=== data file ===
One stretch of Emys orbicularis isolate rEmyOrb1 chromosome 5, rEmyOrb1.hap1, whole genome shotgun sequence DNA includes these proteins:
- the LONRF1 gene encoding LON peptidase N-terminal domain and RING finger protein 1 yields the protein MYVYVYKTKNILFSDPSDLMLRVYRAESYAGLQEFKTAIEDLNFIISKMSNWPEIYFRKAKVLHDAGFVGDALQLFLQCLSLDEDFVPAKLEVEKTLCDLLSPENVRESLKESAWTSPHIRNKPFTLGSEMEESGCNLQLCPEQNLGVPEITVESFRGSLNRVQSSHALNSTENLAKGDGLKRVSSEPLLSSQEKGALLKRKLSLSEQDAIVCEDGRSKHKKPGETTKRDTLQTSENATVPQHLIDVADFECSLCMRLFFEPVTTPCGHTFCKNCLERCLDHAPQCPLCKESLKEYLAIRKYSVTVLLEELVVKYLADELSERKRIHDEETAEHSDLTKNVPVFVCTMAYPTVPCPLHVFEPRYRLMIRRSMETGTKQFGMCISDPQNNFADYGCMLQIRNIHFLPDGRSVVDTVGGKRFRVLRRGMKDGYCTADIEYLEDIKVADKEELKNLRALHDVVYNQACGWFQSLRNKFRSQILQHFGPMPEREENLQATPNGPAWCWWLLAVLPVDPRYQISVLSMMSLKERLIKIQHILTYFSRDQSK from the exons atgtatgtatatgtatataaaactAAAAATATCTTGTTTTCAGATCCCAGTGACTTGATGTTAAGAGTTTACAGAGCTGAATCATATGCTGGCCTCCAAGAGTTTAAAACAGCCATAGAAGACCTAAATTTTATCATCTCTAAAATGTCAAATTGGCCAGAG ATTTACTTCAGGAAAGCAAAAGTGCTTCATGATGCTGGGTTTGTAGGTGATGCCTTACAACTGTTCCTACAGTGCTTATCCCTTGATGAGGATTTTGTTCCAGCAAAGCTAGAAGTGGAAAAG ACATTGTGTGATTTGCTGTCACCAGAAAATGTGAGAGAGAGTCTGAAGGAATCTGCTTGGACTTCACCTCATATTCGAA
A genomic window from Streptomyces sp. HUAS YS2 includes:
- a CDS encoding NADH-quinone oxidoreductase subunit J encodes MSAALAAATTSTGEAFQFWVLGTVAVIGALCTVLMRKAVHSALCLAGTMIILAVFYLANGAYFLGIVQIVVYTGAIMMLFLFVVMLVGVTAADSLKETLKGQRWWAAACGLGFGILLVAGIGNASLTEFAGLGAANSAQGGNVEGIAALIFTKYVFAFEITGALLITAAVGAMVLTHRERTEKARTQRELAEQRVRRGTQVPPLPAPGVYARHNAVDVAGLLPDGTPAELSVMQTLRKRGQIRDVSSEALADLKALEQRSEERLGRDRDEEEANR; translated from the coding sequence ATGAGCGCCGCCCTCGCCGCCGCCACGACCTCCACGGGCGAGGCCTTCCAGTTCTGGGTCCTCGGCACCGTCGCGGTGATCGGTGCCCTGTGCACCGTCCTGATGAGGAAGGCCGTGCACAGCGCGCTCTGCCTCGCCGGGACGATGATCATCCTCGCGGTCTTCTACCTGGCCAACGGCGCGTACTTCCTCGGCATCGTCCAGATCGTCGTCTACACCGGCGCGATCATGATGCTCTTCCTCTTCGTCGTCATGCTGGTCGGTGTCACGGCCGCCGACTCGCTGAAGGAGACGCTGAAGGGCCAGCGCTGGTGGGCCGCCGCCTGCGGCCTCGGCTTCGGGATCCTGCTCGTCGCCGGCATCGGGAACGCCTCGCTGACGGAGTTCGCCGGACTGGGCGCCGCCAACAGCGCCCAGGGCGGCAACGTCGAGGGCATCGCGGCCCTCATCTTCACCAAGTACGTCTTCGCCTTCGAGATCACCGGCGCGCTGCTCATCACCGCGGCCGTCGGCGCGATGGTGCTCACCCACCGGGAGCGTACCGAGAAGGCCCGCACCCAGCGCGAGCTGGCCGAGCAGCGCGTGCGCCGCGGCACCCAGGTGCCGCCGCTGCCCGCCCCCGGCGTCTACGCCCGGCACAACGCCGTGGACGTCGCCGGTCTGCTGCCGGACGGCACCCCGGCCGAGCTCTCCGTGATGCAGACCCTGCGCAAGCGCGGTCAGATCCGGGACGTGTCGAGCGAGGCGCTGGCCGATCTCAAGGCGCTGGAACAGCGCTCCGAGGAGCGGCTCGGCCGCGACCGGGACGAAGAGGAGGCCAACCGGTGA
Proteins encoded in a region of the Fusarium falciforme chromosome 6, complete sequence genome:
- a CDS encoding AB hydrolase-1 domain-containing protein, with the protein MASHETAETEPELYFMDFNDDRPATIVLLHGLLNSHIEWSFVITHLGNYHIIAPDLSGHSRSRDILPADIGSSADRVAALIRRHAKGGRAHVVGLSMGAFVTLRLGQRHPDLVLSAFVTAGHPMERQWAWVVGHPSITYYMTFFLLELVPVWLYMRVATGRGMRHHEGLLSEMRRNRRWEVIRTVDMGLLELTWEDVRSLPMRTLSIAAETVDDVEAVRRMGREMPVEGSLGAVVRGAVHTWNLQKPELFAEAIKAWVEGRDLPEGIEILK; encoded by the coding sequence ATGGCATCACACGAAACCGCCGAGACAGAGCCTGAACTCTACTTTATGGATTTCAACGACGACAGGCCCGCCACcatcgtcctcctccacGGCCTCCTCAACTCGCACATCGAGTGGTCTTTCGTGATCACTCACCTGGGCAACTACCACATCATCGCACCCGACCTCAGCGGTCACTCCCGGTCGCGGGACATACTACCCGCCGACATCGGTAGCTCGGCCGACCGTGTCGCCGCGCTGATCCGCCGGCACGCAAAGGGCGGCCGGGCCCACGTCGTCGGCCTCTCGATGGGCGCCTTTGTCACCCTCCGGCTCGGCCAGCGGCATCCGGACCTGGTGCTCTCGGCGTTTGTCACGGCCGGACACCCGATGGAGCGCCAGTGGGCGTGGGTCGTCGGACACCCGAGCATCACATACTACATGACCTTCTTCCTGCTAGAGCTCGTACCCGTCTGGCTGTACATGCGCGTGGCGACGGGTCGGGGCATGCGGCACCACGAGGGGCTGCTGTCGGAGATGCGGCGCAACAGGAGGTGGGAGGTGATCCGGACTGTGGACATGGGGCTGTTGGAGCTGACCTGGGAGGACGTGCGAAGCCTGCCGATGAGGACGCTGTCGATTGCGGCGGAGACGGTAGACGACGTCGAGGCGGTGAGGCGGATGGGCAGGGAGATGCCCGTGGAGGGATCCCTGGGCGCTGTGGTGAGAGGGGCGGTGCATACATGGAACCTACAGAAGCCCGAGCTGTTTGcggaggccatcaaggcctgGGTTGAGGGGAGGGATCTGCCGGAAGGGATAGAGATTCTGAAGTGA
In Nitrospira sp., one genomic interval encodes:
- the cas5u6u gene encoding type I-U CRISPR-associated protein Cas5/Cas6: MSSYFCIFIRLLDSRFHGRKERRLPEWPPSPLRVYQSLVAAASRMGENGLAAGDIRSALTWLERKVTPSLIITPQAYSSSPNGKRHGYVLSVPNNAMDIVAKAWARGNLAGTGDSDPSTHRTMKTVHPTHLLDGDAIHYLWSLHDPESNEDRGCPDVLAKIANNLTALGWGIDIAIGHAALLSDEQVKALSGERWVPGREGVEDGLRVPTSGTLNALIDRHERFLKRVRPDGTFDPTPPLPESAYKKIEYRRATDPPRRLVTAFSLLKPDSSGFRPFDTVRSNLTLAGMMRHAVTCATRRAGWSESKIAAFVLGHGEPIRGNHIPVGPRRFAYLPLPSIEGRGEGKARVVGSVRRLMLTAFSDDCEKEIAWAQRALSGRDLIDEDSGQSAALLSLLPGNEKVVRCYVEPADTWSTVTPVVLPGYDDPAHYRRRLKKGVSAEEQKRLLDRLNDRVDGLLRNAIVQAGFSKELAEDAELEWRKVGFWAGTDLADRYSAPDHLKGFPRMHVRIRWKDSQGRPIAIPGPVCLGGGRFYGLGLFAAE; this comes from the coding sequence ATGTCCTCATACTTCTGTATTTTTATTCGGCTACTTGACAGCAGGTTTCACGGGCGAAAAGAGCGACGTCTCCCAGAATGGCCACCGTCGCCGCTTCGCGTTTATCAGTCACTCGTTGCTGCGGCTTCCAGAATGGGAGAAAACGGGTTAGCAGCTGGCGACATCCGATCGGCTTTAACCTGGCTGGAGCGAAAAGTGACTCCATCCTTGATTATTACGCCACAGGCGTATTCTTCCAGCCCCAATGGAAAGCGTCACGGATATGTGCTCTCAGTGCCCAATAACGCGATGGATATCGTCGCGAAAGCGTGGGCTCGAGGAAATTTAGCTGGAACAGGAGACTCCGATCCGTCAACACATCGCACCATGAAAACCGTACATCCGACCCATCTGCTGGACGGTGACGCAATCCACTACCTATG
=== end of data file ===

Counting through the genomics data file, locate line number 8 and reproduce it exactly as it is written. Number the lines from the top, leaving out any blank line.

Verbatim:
- the cas5u6u gene encoding type I-U CRISPR-associated protein Cas5/Cas6: MSSYFCIFIRLLDSRFHGRKERRLPEWPPSPLRVYQSLVAAASRMGENGLAAGDIRSALTWLERKVTPSLIITPQAYSSSPNGKRHGYVLSVPNNAMDIVAKAWARGNLAGTGDSDPSTHRTMKTVHPTHLLDGDAIHYLWSLHDPESNEDRGCPDVLAKIANNLTALGWGIDIAIGHAALLSDEQVKALSGERWVPGREGVEDGLRVPTSGTLNALIDRHERFLKRVRPDGTFDPTPPLPESAYKKIEYRRATDPPRRLVTAFSLLKPDSSGFRPFDTVRSNLTLAGMMRHAVTCATRRAGWSESKIAAFVLGHGEPIRGNHIPVGPRRFAYLPLPSIEGRGEGKARVVGSVRRLMLTAFSDDCEKEIAWAQRALSGRDLIDEDSGQSAALLSLLPGNEKVVRCYVEPADTWSTVTPVVLPGYDDPAHYRRRLKKGVSAEEQKRLLDRLNDRVDGLLRNAIVQAGFSKELAEDAELEWRKVGFWAGTDLADRYSAPDHLKGFPRMHVRIRWKDSQGRPIAIPGPVCLGGGRFYGLGLFAAE; this comes from the coding sequence ATGTCCTCATACTTCTGTATTTTTATTCGGCTACTTGACAGCAGGTTTCACGGGCGAAAAGAGCGACGTCTCCCAGAATGGCCACCGTCGCCGCTTCGCGTTTATCAGTCACTCGTTGCTGCGGCTTCCAGAATGGGAGAAAACGGGTTAGCAGCTGGCGACATCCGATCGGCTTTAACCTGGCTGGAGCGAAAAGTGACTCCATCCTTGATTATTACGCCACAGGCGTATTCTTCCAGCCCCAATGGAAAGCGTCACGGATATGTGCTCTCAGTGCCCAATAACGCGATGGATATCGTCGCGAAAGCGTGGGCTCGAGGAAATTTAGCTGGAACAGGAGACTCCGATCCGTCAACACATCGCACCATGAAAACCGTACATCCGACCCATCTGCTGGACGGTGACGCAATCCACTACCTATG